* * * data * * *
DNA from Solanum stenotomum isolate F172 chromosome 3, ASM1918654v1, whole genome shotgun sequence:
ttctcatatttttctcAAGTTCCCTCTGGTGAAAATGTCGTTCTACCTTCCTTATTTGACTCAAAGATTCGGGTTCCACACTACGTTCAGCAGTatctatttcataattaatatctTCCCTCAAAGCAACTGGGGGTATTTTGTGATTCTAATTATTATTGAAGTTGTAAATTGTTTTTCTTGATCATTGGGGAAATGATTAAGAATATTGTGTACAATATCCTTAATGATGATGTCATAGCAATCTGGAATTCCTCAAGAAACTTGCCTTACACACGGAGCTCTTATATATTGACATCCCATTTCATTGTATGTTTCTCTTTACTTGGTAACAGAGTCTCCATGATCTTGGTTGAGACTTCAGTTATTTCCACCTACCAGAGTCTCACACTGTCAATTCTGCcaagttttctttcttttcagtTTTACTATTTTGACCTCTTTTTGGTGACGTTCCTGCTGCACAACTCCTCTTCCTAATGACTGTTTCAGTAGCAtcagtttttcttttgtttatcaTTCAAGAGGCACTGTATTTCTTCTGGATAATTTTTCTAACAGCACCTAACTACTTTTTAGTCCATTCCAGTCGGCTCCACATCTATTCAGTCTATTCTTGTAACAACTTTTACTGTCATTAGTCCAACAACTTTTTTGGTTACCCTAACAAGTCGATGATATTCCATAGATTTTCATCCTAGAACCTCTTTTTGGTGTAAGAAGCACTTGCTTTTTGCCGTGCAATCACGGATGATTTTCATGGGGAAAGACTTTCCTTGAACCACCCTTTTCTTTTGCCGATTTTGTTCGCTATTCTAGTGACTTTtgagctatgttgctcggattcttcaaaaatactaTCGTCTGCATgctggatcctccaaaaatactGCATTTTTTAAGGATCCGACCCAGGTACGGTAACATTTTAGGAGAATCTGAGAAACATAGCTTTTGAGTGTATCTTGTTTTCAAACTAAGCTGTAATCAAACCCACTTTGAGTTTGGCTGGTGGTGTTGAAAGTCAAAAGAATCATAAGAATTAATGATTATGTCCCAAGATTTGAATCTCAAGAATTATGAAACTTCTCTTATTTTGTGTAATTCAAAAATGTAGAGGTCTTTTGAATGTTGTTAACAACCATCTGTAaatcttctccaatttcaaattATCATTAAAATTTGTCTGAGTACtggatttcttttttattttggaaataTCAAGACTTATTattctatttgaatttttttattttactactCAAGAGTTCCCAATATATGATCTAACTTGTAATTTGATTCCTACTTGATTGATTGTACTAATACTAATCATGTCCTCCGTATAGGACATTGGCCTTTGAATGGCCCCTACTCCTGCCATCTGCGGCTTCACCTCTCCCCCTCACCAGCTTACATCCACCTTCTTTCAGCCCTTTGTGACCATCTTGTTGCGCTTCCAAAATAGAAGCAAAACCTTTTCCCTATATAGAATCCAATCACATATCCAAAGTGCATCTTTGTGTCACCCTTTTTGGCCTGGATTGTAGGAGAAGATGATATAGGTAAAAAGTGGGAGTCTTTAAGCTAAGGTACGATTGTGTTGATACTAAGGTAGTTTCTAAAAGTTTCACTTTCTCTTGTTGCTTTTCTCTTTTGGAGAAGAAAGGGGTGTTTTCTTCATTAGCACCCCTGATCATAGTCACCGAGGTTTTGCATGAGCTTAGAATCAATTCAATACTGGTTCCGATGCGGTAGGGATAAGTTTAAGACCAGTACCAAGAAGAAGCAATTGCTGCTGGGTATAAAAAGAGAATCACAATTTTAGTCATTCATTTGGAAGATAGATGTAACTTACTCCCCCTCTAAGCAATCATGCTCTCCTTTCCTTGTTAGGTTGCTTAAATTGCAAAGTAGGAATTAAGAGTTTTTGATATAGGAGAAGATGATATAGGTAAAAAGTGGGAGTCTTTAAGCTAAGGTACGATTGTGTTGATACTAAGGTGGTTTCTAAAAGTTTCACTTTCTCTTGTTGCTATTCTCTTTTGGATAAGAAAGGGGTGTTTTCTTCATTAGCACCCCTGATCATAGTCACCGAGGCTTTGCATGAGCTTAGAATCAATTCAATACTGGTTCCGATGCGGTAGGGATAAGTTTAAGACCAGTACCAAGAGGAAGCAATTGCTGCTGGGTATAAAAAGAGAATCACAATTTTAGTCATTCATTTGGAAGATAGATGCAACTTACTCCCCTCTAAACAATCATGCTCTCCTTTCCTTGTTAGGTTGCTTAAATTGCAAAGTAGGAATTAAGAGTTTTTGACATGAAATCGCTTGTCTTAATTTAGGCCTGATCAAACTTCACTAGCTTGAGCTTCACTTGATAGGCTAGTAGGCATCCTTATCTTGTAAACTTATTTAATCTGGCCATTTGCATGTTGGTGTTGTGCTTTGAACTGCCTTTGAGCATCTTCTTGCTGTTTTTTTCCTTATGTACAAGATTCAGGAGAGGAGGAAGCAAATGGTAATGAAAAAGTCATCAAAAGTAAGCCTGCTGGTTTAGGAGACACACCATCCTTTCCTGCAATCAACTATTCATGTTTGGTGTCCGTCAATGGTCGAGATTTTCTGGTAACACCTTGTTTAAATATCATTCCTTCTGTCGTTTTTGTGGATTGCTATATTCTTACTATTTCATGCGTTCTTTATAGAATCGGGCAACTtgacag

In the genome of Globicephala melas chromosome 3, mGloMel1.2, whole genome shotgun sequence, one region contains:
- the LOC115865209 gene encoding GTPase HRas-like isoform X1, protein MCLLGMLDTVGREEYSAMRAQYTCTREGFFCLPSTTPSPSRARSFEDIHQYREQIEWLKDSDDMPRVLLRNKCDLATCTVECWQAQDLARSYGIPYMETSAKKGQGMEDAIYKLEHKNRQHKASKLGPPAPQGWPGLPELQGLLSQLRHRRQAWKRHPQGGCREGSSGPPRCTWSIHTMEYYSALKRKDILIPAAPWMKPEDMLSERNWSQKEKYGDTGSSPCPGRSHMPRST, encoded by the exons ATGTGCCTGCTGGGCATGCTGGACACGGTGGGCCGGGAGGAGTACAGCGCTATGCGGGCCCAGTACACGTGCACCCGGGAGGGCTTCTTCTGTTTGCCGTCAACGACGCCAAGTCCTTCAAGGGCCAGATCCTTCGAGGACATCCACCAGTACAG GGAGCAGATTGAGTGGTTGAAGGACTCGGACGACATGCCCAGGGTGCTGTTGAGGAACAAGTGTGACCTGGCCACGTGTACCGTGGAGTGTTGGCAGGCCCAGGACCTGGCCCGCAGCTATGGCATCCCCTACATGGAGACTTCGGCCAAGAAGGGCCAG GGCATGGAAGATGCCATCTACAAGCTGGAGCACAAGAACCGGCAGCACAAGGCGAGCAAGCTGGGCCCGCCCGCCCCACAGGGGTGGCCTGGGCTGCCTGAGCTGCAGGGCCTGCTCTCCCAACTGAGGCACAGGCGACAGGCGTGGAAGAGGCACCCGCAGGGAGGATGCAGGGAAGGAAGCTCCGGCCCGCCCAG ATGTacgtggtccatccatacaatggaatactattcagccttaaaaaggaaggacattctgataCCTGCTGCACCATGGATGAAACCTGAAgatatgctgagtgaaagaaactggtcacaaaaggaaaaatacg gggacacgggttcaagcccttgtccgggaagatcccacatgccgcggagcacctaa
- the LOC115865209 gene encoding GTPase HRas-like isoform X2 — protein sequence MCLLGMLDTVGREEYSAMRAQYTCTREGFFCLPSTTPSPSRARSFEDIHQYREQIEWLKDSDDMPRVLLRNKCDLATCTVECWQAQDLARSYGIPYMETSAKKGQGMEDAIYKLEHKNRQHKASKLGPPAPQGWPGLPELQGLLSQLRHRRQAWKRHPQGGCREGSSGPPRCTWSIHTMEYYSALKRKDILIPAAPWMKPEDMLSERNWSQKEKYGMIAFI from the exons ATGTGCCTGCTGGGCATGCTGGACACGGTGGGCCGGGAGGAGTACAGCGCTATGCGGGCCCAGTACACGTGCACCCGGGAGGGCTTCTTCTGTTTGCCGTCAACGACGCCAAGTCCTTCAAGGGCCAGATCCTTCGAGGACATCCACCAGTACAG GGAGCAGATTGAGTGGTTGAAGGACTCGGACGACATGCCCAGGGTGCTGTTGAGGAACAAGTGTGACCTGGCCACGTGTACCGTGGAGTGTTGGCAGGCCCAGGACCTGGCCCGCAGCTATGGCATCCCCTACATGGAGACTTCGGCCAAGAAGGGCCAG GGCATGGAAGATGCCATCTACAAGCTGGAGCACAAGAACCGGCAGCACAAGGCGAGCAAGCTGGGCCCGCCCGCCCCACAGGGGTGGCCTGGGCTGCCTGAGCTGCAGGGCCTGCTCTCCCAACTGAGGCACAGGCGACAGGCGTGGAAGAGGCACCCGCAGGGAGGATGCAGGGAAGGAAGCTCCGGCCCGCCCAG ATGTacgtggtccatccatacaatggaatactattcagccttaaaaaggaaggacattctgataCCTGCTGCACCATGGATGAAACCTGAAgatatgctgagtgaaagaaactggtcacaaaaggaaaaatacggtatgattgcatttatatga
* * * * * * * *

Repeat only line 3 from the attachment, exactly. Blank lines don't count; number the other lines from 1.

In the genome of Globicephala melas chromosome 3, mGloMel1.2, whole genome shotgun sequence, one region contains: